June 5-8, 2016, Lakeside, Ohio
by Bob Wilson
Greetings, Brothers and Sisters, once again I had the privilege to be your delegate to The West Ohio Annual Conference at Lakeside, Ohio. This year completes our theme: Taken, Blessed, Broken, Given, with a special focus on “being given.”
Linda and I arrived at Lakeside and went at once to register and receive our I.D. badges. Since we had brought 11 flood buckets with us that the Mission Team had put together, we asked where we could take them. Fortunately for us the U-Haul truck that we were told to take them to was only 10 feet from where we parked. “God is good!” We then were able to drive to our B & B and unpack.
The Laity session started at 5:30. The speaker was David Watson. The theme of his message was “Working It Out.” He has a child with “special needs.” I’m a guy who is working it out. Who are you? Christ in the incarnation took on “human weakness.” We should do the same because 1 in 5 lives with a disability. After the message we elected a new conference lay leader.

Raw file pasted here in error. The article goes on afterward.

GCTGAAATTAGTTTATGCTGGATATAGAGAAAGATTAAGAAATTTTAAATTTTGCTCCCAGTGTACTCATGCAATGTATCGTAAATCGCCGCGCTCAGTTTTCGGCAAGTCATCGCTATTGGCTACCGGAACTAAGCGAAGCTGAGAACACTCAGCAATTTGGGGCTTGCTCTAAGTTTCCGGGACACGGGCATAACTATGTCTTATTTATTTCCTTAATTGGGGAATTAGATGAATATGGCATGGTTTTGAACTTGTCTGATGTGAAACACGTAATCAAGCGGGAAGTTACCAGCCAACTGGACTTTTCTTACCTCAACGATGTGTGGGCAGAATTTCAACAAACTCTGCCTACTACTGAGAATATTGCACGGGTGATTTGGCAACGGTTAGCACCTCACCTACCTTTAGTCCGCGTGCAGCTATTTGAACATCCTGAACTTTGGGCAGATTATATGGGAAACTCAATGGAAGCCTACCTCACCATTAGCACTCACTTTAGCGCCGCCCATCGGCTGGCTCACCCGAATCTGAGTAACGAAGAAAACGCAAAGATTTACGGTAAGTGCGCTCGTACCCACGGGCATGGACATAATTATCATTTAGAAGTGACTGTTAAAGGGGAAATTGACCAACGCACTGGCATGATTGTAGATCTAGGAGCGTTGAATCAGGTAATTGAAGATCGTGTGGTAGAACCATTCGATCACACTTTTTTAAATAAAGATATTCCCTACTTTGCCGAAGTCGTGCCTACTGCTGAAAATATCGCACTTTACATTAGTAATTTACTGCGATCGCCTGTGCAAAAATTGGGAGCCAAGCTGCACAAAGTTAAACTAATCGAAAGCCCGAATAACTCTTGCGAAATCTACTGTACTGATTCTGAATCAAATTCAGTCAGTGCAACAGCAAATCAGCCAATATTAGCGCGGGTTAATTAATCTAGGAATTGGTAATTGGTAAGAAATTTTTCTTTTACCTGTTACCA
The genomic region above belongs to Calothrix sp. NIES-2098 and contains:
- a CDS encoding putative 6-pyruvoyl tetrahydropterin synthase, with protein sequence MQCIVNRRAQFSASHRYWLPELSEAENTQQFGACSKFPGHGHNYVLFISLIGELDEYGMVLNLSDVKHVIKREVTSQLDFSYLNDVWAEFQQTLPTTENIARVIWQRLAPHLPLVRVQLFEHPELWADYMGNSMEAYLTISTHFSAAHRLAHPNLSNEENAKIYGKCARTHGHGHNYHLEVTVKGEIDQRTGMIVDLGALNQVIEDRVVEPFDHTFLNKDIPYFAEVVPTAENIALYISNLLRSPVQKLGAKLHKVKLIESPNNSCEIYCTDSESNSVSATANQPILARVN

At 7:30 the West Ohio Annual Conference officially started. Bishop Palmer made the announcement as a procession started down the main aisle of Hoover Auditorium. The procession was a “New Orleans” style dirge with people walking and carrying umbrellas and a jazz band playing “Just a Closer Walk With Thee.” The main part of the session consisted of communion and “The Roll Call of the Victorious” which had the names of clergy and spouses who had passed the previous year. As each name was read, a bell sounded and a candle was lit. Two of the names I recognized were Rev. Dennis Heffner and Lavonne Gearhart. Bishop Palmer gave a message called “Be Strong!” One of the next songs we sang was “When We All Get to Heaven.” Imagine 2,500 people singing and praising God together. As the session was closing, the procession walked back up the main aisle with the band playing and people singing “O When the Saints Go Marching In.” What a blessing!